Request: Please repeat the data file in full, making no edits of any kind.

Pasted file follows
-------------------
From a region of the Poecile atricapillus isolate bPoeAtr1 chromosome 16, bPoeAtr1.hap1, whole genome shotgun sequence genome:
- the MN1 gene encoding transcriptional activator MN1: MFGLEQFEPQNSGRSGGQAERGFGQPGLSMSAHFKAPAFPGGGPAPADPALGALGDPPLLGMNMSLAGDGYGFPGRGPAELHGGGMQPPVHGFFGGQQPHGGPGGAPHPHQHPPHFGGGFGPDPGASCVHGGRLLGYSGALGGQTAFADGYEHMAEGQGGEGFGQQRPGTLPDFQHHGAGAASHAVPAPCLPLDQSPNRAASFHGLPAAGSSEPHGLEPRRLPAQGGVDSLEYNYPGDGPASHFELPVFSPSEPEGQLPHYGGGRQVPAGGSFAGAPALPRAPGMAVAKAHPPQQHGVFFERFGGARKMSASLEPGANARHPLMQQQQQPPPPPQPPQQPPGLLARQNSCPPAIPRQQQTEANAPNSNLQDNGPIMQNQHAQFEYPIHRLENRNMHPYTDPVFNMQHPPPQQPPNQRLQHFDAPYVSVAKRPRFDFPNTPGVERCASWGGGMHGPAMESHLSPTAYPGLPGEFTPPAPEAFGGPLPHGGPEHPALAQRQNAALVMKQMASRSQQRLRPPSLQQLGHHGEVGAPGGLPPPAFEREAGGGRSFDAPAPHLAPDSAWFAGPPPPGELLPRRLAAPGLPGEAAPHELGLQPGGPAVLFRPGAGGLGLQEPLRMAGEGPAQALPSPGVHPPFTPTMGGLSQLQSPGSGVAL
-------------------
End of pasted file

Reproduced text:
From a region of the Poecile atricapillus isolate bPoeAtr1 chromosome 16, bPoeAtr1.hap1, whole genome shotgun sequence genome:
- the MN1 gene encoding transcriptional activator MN1: MFGLEQFEPQNSGRSGGQAERGFGQPGLSMSAHFKAPAFPGGGPAPADPALGALGDPPLLGMNMSLAGDGYGFPGRGPAELHGGGMQPPVHGFFGGQQPHGGPGGAPHPHQHPPHFGGGFGPDPGASCVHGGRLLGYSGALGGQTAFADGYEHMAEGQGGEGFGQQRPGTLPDFQHHGAGAASHAVPAPCLPLDQSPNRAASFHGLPAAGSSEPHGLEPRRLPAQGGVDSLEYNYPGDGPASHFELPVFSPSEPEGQLPHYGGGRQVPAGGSFAGAPALPRAPGMAVAKAHPPQQHGVFFERFGGARKMSASLEPGANARHPLMQQQQQPPPPPQPPQQPPGLLARQNSCPPAIPRQQQTEANAPNSNLQDNGPIMQNQHAQFEYPIHRLENRNMHPYTDPVFNMQHPPPQQPPNQRLQHFDAPYVSVAKRPRFDFPNTPGVERCASWGGGMHGPAMESHLSPTAYPGLPGEFTPPAPEAFGGPLPHGGPEHPALAQRQNAALVMKQMASRSQQRLRPPSLQQLGHHGEVGAPGGLPPPAFEREAGGGRSFDAPAPHLAPDSAWFAGPPPPGELLPRRLAAPGLPGEAAPHELGLQPGGPAVLFRPGAGGLGLQEPLRMAGEGPAQALPSPGVHPPFTPTMGGLSQLQSPGSGVAL